The PTAB designated as precedential a recent order regarding Motions to Amend. Lectrosonics, Inc. v. Zaxcom, Inc., Case IPR2018-01129, 01130, Paper 15 (Feb. 25, 2019) (Designated Precedential: Mar. 7, 2019). The order sets out the requirements and burden for motions to amend under 35 U.S.C. § 316(d). Notably, Scott Boalick, acting Chief Administrative Patent Judge, was a member of the three-judge panel that issued the order. Also, the Board appears to have issued the order sua sponte, two months before the Patent Owner’s deadline to file a motion to amend.
The order is not surprising in light of the Federal Circuit’s decision in Aqua Products, which made clear that petitioners have the burden of persuasion with respect to the patentability of amended claims. Aqua Prods., Inc. v. Matal, 872 F.3d 1290, 1324 (Fed. Cir. 2017). As to burden of persuasion, consistent with Aqua Products, the order notes that the patent owner does not bear the burden of persuasion with respect to substitute claims. (Slip at 4) Rather, the burden will ordinarily lie with the petitioner, or if the petitioner withdraws, with the Board itself. (Id.)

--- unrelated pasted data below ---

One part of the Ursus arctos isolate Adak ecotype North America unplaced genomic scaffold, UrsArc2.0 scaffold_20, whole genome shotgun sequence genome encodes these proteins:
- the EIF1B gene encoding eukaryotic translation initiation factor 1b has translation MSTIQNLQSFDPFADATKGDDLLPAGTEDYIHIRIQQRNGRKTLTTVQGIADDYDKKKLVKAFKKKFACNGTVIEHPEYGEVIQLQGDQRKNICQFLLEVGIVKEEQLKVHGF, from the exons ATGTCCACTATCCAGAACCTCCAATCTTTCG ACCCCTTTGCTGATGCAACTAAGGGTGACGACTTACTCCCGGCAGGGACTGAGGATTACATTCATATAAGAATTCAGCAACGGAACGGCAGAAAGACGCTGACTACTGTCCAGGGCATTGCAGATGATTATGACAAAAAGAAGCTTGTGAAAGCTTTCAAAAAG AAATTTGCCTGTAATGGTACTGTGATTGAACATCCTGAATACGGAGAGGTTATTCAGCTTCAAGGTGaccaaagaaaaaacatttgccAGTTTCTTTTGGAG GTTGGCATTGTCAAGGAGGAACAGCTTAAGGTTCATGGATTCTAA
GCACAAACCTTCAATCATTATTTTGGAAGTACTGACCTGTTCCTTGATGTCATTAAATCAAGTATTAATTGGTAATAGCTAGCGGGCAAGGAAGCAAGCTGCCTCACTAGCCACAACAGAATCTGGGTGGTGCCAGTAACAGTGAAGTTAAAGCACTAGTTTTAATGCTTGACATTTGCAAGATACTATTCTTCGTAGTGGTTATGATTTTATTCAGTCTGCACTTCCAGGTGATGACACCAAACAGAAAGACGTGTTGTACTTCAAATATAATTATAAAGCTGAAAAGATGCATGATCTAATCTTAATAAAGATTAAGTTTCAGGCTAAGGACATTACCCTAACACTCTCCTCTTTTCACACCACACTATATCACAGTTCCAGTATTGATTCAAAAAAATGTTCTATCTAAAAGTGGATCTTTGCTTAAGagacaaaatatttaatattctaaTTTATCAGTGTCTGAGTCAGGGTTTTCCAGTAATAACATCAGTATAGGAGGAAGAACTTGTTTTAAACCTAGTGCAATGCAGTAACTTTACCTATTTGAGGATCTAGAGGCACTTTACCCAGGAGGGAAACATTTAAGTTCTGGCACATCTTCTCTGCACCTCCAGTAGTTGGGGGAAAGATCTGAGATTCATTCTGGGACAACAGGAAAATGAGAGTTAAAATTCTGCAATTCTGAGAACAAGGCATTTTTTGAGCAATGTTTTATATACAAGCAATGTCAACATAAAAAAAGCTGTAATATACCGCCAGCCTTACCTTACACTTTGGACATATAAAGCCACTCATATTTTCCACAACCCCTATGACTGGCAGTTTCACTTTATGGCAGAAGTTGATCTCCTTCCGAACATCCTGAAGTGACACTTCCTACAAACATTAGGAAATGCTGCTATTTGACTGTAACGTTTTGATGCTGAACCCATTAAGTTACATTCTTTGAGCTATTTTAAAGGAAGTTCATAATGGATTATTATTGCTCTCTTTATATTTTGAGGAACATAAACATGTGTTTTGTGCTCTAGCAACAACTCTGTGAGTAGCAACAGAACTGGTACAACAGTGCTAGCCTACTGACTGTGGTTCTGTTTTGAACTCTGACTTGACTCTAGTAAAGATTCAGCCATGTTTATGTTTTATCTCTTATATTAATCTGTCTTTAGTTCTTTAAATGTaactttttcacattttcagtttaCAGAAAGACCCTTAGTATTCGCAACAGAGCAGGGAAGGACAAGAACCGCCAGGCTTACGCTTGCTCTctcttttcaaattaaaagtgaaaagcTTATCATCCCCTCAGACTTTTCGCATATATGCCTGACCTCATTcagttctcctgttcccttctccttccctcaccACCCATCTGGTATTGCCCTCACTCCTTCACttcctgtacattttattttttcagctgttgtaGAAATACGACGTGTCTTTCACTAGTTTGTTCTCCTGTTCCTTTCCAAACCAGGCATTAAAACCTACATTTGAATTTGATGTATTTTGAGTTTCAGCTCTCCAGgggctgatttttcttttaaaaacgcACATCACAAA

Further, the order sets out procedures for motions to amend, including: what is a reasonable number of substitute claims (rebuttable presumption that one substitute claim per challenged claim is reasonable), scope of substitute claims (substitute claims may not broaden the scope of claims in any respect and may not include any new matter), required content of the motion (the motion to amend must respond to the ground of unpatentability involved in the trial), and page limits (twenty-five pages). (Id. at 4-9) The order also notes that both parties have a duty of candor requiring them to disclose to the Board information material to patentability, if that information is not already of record in the proceeding. (Id. at 9-10)
Patent Owners who plan to amend claims should begin with this order to ensure that they satisfy the Board’s requirements. Petitioners should also be aware of this precedential guidance in responding to motions to amend. Petitioners should also consider that having precedential guidance may increase the number of motions to amend filed by Patent Owners.